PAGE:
SALEM – Twitter and Facebook are taking steps to stop the spread of misinformation about Oregon’s elections system, after Republican Secretary of State Bev Clarno’s administration alerted the social media companies to what she said were falsehoods being shared on their platforms.
Oregon election officials, from county clerks to the secretary of state, hear complaints from voters during every primary election, because some people who receive nonpartisan ballots believed they registered as Democrats or Republicans.
This year, those frustrations were amplified when a Facebook group called “My party was changed Oregon” and the Oregon Republican Party launched an effort to gather first-hand accounts from voters who say their party affiliation was changed without their consent. They shared some of those accounts with the re-election campaign of President Donald Trump, who has attacked vote-by-mail in recent weeks and on Tuesday received his first Twitter fact-check warning in response to his remarks on voting.
Starting in April, some voters who said they are lifelong Democrats contacted The Oregonian/OregonLive to say they were upset to receive non-partisan ballots. Most of them turned out to be infrequent voters who had been registered as non-partisan voters for years and had not voted in recent primaries, public records showed.
Then on May 18, the website Gateway Pundit which Facebook says is “known for publishing falsehoods and spreading hoaxes” published an unverified claim that Oregon officials changed hundreds of Republicans’ ballots to nonpartisan.
After Clarno’s administration contacted the social media companies, Facebook tagged the post as “partly false” and began referring people to fact checks on it by the websites PolitiFact, run by the journalism nonprofit Poynter Institute, and Lead Stories, which is a project of the nonpartisan Rand Corporation think tank. Twitter suspended the “My party changed” account on Friday.
In the wake of last week’s primary, “Elections officials highlighted social media activity that was occurring on their platform that was false,” wrote Andrea Chiapella, legislative and communications director for the secretary of state, in an email. “They looked into it and their third-party fact checkers deemed it partly false.”
That has not deterred people involved with the Oregon group. Nicole Chaisson, founder of the Facebook group “My party was changed Oregon,” announced online Tuesday that she was preparing to launch paid Facebook ads to solicit more such stories.
In an interview with The Oregonian/OregonLive on Wednesday, Chaisson said she stopped the process and deleted the ads while they were still going through Facebook’s review process because she wants to re-work the ads to make them clearer. Chaisson would not say who was going to pay for the ads, describing them only as “people affected themselves” by party registration changes.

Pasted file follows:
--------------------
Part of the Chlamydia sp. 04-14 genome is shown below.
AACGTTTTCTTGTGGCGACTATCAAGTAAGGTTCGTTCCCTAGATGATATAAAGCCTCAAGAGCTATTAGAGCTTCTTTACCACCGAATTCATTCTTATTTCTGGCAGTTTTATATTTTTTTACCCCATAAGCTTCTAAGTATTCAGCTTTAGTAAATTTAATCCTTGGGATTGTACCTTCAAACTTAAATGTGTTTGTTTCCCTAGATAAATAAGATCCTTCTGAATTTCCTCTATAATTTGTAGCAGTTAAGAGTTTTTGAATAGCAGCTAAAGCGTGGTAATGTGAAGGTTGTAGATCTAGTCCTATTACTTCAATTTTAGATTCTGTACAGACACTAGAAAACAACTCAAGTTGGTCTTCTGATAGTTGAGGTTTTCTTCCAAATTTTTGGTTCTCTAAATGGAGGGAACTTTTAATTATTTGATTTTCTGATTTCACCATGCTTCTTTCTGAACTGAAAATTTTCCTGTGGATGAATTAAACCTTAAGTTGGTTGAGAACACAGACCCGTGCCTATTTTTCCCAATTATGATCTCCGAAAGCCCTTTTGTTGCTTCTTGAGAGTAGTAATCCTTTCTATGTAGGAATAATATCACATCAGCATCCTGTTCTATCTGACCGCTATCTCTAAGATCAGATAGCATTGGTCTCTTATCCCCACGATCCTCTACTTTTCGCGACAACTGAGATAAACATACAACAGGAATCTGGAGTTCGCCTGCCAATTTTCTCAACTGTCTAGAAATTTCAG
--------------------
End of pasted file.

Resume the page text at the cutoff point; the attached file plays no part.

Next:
Chaisson, who lives outside The Dalles, said she started the Facebook group in early May after a friend who wanted to vote in the 2nd Congressional District primary found out she could not do so because she was registered as a nonaffiliated voter. Chaisson, a registered Republican, was not personally affected.
“We started a Twitter page because we started seeing we were getting fact checked on Facebook,” Chaisson said. “And it got suspended within a couple days … We rely on social media to tell our story.”
She announced Friday afternoon on Facebook that someone from the Trump campaign tasked with “elections security” reached out to her group, although Chaisson told The Oregonian/OregonLive that the campaign staffer said Trump is “more worried about the general (election).”
Oregon is one of nine states with closed primaries, which means voters must be registered with a party to participate in its primary.
Since Oregon’s automatic voter registration law took effect in 2016, the number of unaffiliated voters has skyrocketed because people who were not previously registered are automatically signed up as non-affiliated when they get or renew a drivers license or state ID card. Elections officials send out postcards asking those voters if they want to pick a party.
All voters see the nominees from both major parties during the November general election. So those who don’t vote in primaries can think they are registered with the party they in fact identify with.
In addition to taking to social media, Chaisson is sending voters’ reports to Rep. Mike Nearman, a Republican from Independence who said he will look into the issue.
Ironically, the situation has pitted Chaisson and national conservative websites against the only Republican to currently occupy a statewide office in Oregon. Clarno is serving the remainder of Dennis Richardson’s term as secretary of state, and voters will decide in November between Republican Sen. Kim Thatcher of Keizer or Democratic Sen. Shemia Fagan of the Portland area.
Chaisson said it bothers her that Clarno’s administration has described voters’ complaints, in Chaisson’s words, as something that “happens every two years and these people are just misinformed.” She claimed that the secretary of state’s office paid the fact checkers that Facebook and Twitter referenced, then explained she’d inferred that from a statement by a member of Clarno’s administration that the secretary of state was working with fact-checkers.
Chiapella, the communications director, explained on Wednesday that was simply a reference to the secretary of state’s staff responding to questions from fact checkers.
“We didn’t pay anyone to discredit this group or anyone else for that matter,” Chiapella wrote in an email. “The fact checker reached out to me and asked me questions about the situation, much like you or any other reporter has done.”
This story is published as part of a collaborative of Oregon media outlets who are sharing coverage related to the global pandemic. The Enterprise is part of the collaborative.